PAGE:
Dealers and sales managers planning for the long haul would be prudent to continuously monitor a series of metrics that could portend success or failure for their sales department. The Oxford dictionary defines a metric as “a set of figures or statistics that measure results.” This article, and several to follow, will address those metrics that will have the most significant impact on the sales department in an equipment dealership.
The first metric that should be monitored by any dealer and/or sales manager interested in improving dealership cash flow and long-term prosperity is the wholegoods sales mix.
Calculated by dividing the new and used equipment sales by the total dealership sales, this number should be less than 70%, and would ideally be approximately 60%. Sadly, this is not the case.
Between 2000 and 2011, the average equipment dealer in North America had an average wholegoods sales mix equal to 74.11%, while the last 3 years, that is 2009-2011, saw that mix increase to 75.15%, with 2011 reaching a decade long high of 77.59%.
Thus, the cash cow of the equipment business, i.e., parts and service sales, as a percent of total dealership sales, have been declining over the years and accounted for less than 22.5% of the average dealership’s total sales during 2011. This is a recipe for disaster. Or stated another way, dealerships with a high wholegoods sales mix are literally selling themselves into bankruptcy.
A dealership’s wholegoods sales mix is basically a manifestation of the dealer’s philosophy; or a function of dealer discipline; or a product of resistance to change; or a triumph of customer demand over marketing efforts; or a drive toward market share rather than profit leadership; or a combination of all of the above.
As I have written elsewhere, there are only two ways to correct an out of balance wholegoods sales mix. Either fewer wholegoods need to be sold relative to the existing parts and service sales; or, parts and service sales must increase relative to the existing wholegood sales.
While the first alternative is by far the easiest, such an approach will incur the wrath of the manufacturing gods whose primary objective for their dealers is to increase market share.
Several years ago, I was retained by a dealership that had ramped up their wholegood sales from $15 million to $63 million in less than 4 years. Its wholegoods sales mix hovered around 90%, and, parenthetically, had a used equipment turnover of less than 1.75.
Their manufacturer had bestowed upon them two plaques, one for being the number 1 combine dealer, and another for being the number 1 dealer for a certain line of tractors. The acceptance of these plaques should have been the first clue that “trouble was a brewing.”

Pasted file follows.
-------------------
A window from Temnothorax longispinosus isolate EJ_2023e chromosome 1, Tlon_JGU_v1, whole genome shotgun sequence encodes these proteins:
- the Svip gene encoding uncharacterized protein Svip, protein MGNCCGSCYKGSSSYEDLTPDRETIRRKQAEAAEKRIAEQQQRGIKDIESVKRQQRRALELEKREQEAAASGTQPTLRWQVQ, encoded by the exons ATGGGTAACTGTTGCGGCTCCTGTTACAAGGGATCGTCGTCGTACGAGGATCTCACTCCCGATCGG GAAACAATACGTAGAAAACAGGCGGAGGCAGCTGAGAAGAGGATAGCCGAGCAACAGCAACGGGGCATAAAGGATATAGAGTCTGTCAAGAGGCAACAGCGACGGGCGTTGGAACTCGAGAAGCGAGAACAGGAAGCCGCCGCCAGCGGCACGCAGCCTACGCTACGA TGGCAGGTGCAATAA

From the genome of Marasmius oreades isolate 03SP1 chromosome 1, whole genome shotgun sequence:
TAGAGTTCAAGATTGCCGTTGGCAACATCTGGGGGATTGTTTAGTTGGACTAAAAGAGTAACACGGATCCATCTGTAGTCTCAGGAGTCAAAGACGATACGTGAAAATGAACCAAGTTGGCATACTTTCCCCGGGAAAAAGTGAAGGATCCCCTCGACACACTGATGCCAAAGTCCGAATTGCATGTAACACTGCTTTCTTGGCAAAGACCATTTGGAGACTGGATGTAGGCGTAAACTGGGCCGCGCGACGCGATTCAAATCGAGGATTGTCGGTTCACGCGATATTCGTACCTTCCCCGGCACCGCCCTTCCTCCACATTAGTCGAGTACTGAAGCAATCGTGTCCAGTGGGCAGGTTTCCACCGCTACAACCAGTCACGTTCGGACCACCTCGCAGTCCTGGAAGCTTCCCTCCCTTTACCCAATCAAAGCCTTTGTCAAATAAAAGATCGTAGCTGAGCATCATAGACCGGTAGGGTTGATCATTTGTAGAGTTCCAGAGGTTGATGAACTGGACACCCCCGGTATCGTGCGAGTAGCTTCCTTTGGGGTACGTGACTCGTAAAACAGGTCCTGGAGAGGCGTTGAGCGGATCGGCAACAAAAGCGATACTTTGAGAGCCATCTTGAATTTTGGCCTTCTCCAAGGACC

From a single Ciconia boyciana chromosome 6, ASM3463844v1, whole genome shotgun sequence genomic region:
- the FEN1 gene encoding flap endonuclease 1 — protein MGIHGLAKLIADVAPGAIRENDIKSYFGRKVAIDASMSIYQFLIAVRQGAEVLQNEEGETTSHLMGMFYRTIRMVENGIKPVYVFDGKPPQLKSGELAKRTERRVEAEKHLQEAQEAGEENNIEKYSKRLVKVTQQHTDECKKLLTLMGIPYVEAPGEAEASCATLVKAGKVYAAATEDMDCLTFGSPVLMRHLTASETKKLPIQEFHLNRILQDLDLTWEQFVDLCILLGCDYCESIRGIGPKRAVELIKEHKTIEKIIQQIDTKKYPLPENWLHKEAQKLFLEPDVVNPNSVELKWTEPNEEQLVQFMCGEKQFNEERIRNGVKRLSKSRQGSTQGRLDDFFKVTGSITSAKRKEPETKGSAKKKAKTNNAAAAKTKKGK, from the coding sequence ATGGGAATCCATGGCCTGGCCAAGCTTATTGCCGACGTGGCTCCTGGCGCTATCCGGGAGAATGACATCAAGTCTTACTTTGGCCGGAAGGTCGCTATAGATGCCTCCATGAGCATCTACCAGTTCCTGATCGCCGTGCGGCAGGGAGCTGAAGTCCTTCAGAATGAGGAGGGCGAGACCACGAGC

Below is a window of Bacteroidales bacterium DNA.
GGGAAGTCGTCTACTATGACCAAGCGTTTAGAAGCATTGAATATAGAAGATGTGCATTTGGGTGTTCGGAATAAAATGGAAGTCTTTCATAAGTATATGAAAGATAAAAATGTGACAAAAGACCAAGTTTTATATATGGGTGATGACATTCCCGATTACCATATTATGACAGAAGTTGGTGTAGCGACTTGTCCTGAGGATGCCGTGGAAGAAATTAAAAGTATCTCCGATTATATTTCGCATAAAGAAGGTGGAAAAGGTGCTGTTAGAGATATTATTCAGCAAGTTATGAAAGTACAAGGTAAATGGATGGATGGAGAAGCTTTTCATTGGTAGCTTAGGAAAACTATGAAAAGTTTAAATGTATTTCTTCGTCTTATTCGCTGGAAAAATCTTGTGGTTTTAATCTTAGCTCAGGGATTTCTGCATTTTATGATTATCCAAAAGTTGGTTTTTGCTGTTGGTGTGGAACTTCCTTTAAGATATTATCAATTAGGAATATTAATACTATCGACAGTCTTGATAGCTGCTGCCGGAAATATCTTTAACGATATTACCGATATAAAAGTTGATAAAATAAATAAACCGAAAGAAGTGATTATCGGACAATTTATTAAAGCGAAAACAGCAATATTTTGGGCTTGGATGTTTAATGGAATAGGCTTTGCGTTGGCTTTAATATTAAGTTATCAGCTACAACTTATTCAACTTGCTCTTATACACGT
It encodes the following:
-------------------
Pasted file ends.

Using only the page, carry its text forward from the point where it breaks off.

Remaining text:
The only problem with this dealership’s rapid growth was that they had absolutely no cash. None!
I told them that to survive they would have to immediately shut down new sales and concentrate on purging the plethora of used equipment that they had accumulated while pursuing their market share goals.
About two months into this plan, I received a phone call from the manufacturer’s regional manager asking what could be done to get this dealer to once again start selling more new equipment, as his bonus was tied to his dealerships new retail sales. Since this is a family magazine, I will refrain from reiterating my response.
Dealers with a high wholegoods sales mix will inevitably have below average profitability and a below average absorption rate, unless their total dealership expenses are significantly lower than those associated with the average dealer.
Similarly, dealers with a high wholegoods sales mix will also generally have poor cash flow unless they also have a used equipment turnover that is significantly higher than the average dealer. On the other hand, dealers with a low wholegoods sales mix will almost always have a higher bottom line as well as a significantly higher absorption rate than dealers who focus their energies and marketing dollars on low margin wholegood sales.
Now, please understand, I’m not suggesting that every dealer immediately stop selling equipment just to get their wholegoods sales mix in line.
But what I am advocating is that every dealer monitor their wholegoods sales mix and establish a realistic, 1-, 3- and 5-year plan for where they would like to envision their wholegoods sales mix percentage. Again, no dealer should have a wholegoods sales mix higher than 75%, and realistically, that number should be less than 70%.
The wholegoods sales mix is one of the most important metrics for assessing a dealership’s level of profitability and cash flow. Modifying this mix is not easy and to do so requires focus, discipline and courage. And, as Andrew Jackson supposedly once stated, “One man with courage makes a majority.”